The commercial arm of the UK pubcaster also has an option to take full control of the producer as part of the new deal.
Worldwide has been investing in indies, in turn securing it rights for the international market. It first inked a distribution deal with Lookout Point in 2010, and subsequently invested in the company, taking a 35% share. It has now upped that stake to 45%, with no financial details available.
Worldwide will continue to sell Lookout Point content internationally.
The prodco made BBC series War and Peace and Parade’s End, and BBC/Amazon show Ripper Street.
Upcoming projects include an adaptation of Les Misérables, which will be coproduced with BBC Studios for BBC One.
“The expanded stake that BBC Worldwide has now taken in the company gives Lookout Point further stability and commitment to progress our growth plans, whilst allowing us to retain our independence and entrepreneurial spirit,” Simon Vaughan, chairman and joint CEO of Lookout Point.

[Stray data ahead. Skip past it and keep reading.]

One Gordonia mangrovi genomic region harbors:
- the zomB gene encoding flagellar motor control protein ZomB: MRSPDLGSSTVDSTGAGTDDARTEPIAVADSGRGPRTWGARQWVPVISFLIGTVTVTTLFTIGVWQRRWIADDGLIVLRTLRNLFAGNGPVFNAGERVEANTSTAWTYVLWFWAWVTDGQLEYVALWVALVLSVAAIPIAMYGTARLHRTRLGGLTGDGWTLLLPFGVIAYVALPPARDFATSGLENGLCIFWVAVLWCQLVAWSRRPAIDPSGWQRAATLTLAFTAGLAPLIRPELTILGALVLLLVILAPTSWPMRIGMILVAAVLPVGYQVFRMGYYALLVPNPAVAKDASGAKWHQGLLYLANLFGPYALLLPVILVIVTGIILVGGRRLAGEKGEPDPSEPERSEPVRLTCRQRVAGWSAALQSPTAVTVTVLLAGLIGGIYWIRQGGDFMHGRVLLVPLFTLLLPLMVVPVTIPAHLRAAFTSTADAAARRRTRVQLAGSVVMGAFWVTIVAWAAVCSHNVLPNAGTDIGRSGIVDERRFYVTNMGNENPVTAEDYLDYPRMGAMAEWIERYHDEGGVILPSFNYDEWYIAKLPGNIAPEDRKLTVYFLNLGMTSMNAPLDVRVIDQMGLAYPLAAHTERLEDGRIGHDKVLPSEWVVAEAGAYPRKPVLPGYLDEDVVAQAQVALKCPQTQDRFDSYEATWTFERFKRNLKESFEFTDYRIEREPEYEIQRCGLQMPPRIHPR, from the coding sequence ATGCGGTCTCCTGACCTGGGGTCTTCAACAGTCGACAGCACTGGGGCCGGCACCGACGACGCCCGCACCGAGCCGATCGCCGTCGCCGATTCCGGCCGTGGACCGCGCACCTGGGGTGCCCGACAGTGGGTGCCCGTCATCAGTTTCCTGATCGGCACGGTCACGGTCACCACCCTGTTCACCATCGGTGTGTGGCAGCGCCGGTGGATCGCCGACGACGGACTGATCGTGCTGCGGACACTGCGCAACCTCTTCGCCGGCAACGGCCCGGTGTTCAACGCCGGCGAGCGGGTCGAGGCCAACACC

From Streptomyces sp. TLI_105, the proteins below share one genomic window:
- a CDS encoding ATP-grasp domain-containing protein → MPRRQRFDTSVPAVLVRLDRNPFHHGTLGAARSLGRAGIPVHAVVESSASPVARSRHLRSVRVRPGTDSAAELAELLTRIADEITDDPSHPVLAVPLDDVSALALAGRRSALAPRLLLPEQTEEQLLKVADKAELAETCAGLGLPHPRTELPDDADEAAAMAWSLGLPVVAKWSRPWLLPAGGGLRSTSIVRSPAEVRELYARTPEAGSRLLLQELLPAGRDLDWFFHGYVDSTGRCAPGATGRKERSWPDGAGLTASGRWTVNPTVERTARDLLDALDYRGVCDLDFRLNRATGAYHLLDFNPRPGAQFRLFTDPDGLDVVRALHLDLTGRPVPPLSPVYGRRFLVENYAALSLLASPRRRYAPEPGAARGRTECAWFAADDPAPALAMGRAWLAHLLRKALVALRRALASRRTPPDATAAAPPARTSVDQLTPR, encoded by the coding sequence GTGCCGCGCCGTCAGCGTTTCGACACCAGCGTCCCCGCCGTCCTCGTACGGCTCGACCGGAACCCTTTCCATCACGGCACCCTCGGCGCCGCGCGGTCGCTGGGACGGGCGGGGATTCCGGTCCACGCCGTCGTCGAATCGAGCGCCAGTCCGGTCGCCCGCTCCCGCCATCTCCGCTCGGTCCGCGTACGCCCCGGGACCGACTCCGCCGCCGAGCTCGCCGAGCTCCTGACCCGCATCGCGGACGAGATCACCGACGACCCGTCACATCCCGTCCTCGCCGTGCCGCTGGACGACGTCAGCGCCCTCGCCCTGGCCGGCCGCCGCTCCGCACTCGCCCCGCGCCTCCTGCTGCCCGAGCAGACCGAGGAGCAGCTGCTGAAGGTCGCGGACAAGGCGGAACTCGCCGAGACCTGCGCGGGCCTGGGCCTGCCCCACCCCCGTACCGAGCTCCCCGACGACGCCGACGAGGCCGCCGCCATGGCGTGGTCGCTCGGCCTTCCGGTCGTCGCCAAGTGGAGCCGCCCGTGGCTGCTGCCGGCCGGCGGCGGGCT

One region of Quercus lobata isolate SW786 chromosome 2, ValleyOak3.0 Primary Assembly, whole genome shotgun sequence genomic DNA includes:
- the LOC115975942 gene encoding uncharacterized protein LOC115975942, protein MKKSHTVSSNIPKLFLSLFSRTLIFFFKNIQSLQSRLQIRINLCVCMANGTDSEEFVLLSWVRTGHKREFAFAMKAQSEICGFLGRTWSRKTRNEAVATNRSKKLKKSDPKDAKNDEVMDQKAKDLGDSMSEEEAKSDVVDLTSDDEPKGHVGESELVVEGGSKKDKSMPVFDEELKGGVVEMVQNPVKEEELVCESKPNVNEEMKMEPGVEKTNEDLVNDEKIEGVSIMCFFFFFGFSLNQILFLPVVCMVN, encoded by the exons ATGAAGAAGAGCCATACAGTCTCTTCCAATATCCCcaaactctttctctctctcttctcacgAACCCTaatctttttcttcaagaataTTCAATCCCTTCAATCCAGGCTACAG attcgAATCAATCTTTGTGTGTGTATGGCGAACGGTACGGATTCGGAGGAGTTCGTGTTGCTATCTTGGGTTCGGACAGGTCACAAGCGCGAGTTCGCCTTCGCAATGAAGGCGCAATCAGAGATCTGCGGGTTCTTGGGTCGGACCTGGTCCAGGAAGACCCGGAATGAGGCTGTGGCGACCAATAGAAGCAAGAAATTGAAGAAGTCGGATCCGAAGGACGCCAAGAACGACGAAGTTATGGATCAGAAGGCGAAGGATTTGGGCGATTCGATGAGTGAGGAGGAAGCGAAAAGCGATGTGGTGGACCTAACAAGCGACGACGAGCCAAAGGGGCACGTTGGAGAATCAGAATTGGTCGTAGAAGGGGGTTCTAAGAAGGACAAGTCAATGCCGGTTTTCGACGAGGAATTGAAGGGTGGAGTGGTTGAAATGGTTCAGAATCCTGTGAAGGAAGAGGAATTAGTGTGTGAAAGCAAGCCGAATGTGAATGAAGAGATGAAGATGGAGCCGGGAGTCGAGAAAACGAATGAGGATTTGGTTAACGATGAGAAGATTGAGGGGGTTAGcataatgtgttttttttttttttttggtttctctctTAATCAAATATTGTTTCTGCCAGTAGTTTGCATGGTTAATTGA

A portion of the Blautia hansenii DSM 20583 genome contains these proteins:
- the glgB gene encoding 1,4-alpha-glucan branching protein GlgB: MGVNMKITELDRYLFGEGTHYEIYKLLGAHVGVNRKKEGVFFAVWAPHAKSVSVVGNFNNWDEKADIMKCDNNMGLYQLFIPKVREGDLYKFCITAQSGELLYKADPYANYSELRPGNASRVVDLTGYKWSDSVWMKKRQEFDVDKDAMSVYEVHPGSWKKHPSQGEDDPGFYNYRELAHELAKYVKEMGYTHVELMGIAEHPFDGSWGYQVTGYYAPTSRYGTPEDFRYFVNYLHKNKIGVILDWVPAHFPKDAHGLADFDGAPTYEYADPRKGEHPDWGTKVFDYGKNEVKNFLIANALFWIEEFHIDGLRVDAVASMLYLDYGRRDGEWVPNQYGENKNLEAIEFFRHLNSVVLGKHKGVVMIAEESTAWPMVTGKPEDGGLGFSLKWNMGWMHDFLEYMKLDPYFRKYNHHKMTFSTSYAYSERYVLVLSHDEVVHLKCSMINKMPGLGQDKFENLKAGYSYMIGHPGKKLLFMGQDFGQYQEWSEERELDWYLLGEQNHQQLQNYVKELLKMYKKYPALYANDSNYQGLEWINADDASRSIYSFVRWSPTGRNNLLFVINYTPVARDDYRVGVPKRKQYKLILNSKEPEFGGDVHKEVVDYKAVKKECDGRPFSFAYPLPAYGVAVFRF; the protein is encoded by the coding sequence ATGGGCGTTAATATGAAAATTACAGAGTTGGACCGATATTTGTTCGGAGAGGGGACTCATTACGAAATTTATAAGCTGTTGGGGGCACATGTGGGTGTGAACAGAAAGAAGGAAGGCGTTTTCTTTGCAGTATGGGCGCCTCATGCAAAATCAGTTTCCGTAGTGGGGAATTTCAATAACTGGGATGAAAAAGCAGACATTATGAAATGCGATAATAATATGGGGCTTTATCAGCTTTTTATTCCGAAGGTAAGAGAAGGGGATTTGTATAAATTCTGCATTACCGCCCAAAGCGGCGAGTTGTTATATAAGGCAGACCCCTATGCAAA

“Since Faith Penhale joined the company [from BBC Wales] as my joint-CEO in February, we have made a quantum leap forward and sincerely believe that the best is yet to come.”
Helen Jackson, BBC Worldwide’s chief content officer, said: “The drama genre now accounts for around half our investment and half our sales, and our appetite for high end scripted British content shows no sign of diminishing.
“Lookout Point has been part of the BBC Worldwide family for over five years now, and with its increasing focus on its own production capability, this is a logical progression of the close partnership we first forged in 2010.”
Worldwide is a standalone company from the licence fee funded BBC and said financial information relating to this and other indie investments are commercially confidential. It also said sales of indie-originated content accounted for nearly half of programme sales revenue last year.
Turner poaches Fremantle exec for UK & Euro sales https://t.co/ei4B9VHidL
23 February 2018 @ 18:01:34 UTC